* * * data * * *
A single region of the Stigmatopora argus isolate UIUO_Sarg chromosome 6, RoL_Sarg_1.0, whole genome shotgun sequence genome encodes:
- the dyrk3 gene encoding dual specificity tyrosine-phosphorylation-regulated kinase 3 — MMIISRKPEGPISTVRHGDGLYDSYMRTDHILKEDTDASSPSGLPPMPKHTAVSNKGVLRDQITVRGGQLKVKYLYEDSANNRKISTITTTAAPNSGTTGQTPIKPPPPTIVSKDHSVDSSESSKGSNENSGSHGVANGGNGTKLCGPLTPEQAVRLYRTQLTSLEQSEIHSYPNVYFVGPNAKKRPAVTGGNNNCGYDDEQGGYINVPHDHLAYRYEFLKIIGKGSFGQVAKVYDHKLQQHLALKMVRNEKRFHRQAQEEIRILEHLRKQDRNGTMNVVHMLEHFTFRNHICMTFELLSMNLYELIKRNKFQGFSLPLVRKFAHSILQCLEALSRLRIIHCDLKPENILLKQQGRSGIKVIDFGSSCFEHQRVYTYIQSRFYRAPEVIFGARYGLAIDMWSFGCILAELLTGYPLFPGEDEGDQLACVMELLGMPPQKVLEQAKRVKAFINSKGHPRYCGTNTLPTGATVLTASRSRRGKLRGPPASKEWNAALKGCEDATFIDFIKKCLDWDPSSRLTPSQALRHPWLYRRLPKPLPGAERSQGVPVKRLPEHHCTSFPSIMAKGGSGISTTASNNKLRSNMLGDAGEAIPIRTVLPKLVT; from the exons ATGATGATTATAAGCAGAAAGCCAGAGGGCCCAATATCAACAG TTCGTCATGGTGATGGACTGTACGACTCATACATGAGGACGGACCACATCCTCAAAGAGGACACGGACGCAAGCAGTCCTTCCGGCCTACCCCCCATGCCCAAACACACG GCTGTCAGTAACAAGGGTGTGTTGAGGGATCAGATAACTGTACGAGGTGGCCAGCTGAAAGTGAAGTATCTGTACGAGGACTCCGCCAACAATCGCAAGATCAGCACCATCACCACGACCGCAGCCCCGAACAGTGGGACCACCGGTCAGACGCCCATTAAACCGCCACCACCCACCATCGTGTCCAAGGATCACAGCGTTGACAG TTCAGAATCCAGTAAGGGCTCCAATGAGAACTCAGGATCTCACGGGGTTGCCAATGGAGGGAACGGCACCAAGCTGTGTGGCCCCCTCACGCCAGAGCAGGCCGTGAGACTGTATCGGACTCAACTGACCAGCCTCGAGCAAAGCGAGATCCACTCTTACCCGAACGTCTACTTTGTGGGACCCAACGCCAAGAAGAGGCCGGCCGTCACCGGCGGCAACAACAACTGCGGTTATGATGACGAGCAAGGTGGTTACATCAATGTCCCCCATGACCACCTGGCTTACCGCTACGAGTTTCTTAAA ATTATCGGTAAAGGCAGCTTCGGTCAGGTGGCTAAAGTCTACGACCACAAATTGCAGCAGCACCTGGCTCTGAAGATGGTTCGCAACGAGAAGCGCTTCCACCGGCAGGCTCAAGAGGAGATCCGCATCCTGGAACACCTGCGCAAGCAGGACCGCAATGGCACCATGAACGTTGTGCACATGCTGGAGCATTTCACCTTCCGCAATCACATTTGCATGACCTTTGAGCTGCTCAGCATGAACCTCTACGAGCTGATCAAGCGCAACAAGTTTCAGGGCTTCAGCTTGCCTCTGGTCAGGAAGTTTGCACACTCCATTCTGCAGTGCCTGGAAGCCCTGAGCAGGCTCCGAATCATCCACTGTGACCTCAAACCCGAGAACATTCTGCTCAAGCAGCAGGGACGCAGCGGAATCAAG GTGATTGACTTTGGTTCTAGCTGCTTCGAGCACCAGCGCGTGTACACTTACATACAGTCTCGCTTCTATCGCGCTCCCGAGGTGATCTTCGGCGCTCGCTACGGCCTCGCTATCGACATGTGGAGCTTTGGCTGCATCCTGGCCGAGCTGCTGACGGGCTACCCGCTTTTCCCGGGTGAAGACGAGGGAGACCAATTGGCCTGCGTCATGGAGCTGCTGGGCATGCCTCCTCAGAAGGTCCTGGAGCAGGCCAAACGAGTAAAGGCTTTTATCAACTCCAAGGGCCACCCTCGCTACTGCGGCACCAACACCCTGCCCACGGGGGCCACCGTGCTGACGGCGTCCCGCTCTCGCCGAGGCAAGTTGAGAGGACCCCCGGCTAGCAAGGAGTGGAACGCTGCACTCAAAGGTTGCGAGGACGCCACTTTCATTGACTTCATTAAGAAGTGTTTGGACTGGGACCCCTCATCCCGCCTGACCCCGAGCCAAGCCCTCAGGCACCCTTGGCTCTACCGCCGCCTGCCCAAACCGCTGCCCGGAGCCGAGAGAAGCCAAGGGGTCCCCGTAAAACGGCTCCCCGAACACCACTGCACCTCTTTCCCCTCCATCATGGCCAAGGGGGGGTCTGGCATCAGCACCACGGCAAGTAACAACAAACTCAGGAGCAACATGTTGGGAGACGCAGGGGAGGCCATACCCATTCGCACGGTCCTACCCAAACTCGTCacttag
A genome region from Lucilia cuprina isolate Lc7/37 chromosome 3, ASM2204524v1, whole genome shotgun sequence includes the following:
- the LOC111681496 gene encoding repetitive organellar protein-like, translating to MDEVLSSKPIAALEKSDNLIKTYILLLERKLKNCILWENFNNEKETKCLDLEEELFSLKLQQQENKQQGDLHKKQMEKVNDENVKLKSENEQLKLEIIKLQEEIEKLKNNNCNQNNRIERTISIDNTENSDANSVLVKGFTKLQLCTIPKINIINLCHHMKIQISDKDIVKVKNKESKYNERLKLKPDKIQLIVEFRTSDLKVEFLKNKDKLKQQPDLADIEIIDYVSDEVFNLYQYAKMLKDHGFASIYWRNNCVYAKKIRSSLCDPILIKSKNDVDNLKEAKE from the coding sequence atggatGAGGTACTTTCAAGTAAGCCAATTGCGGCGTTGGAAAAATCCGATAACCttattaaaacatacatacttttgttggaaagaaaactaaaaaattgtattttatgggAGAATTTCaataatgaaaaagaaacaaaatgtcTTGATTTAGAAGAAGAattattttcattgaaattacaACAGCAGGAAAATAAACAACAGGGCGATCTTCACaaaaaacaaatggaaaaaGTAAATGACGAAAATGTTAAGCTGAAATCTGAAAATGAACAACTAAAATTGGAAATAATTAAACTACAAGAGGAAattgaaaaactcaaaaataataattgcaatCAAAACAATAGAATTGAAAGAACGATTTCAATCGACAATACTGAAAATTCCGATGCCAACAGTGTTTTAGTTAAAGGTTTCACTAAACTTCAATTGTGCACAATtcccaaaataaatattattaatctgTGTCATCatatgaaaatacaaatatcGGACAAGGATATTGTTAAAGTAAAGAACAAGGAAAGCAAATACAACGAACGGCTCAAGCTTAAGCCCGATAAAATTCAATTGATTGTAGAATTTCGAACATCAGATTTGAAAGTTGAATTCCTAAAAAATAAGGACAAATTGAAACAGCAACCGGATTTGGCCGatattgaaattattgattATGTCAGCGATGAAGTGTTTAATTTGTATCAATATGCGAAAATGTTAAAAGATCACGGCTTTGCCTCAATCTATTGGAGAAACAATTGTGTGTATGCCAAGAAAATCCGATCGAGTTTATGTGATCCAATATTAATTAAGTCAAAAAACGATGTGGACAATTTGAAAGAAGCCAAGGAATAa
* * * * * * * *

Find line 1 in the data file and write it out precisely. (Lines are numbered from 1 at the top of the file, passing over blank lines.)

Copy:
A single region of the Stigmatopora argus isolate UIUO_Sarg chromosome 6, RoL_Sarg_1.0, whole genome shotgun sequence genome encodes: